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5 Things You Need to Know About the 2017-2018 Flu Vaccine

It's that time of year again. Here's everything you should know about getting a flu vaccine this seaon.

Each year the flu vaccine changes – that’s one of the reasons you need to get a flu shot every year – and 2017 is no exception. Fortunately, WellNow Urgent Care is here to provide you with the facts you need to know about the upcoming flu season.

1. Vaccinate Your Kids!

That shouldn’t be a surprise, but 2017 saw the first comprehensive study on the effectiveness of the flu vaccine in reducing a child’s risk of dying from influenza. The results showed that vaccines offered a substantial and significant effectiveness in preventing influenza-related deaths among children both with and without high-risk conditions. You can read the study here:

2. Nasal-Spray Flu Vaccines are Still Not Recommended

Also known as “live attenuated influenza vaccine” or LAIV, this form of the vaccine was not recommended for use during the 2016-2017 flu season and the same holds for the upcoming flu season. The CDC recommends only injectable flu shots for the 2017-2018 season.

3. An estimated 150-166 million doses of vaccine will be available.

That’s a lot of doses – and it’s likely to increase given the severity of the flu season. (So there’s no excuse not to get one.)

4. And the Winners Are…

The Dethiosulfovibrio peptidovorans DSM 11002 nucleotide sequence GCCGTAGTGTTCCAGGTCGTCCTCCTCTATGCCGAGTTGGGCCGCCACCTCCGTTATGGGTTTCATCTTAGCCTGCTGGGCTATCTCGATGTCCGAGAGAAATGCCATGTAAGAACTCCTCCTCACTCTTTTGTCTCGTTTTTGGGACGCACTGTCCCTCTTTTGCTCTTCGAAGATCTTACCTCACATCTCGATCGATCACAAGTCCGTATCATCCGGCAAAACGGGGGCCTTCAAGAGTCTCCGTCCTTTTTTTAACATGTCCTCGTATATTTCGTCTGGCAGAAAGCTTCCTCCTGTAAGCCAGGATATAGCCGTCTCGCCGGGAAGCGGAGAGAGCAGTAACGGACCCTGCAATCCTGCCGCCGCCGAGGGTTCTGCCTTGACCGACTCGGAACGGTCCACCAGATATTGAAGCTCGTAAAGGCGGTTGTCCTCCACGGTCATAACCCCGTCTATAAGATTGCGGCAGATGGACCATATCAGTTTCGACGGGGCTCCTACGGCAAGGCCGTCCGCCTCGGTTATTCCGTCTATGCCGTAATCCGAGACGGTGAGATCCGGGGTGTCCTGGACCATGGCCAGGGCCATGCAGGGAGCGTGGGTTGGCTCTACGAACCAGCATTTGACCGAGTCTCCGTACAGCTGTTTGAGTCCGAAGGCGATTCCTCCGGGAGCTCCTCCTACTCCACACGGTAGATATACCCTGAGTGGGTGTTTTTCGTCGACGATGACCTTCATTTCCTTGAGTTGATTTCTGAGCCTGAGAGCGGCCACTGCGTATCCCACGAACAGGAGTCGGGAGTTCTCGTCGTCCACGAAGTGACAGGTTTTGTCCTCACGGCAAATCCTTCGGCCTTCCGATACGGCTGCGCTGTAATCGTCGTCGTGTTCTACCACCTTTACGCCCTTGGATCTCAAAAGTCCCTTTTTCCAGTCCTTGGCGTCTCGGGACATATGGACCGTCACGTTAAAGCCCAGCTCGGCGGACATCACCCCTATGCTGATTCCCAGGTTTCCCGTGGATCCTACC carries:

This year’s vaccine will protect against two influenza A viruses and an influenza B virus.

These three were chosen based on research into current and expected circulating strains, however, even if the match between the vaccine viruses and the circulating viruses is not ideal, vaccines can still offer protection against illnesses from the flu.

5. Cell-based CVV Are Now Approved

That may not seem like big news, but it is. CVV means “candidate vaccine virus” and refers to the virus prepared to mass-produce vaccines. Traditionally, CVVs were produced in hens’ eggs, however, the mammalian cell-based production offers greater flexibility (as it’s less dependent on the supply of eggs) and a greater similarity to the viruses in circulation – which means that cell-based CVVs may provide greater protection. This season marks the first time cell-based CVVs were approved for production in the US.

You may hear it every year, but that doesn’t make it any less true: “It’s more important than ever to get your flu shot!” Flu hospitalizations are estimated at upwards of 710,000 a year and account for upwards of 35 million illnesses. The approval of cell-based CVVs and confirmation of the vaccine’s effectiveness in preventing child illness are two huge steps toward combating the suffering from influenza. You can help, too, but only if you get vaccinated!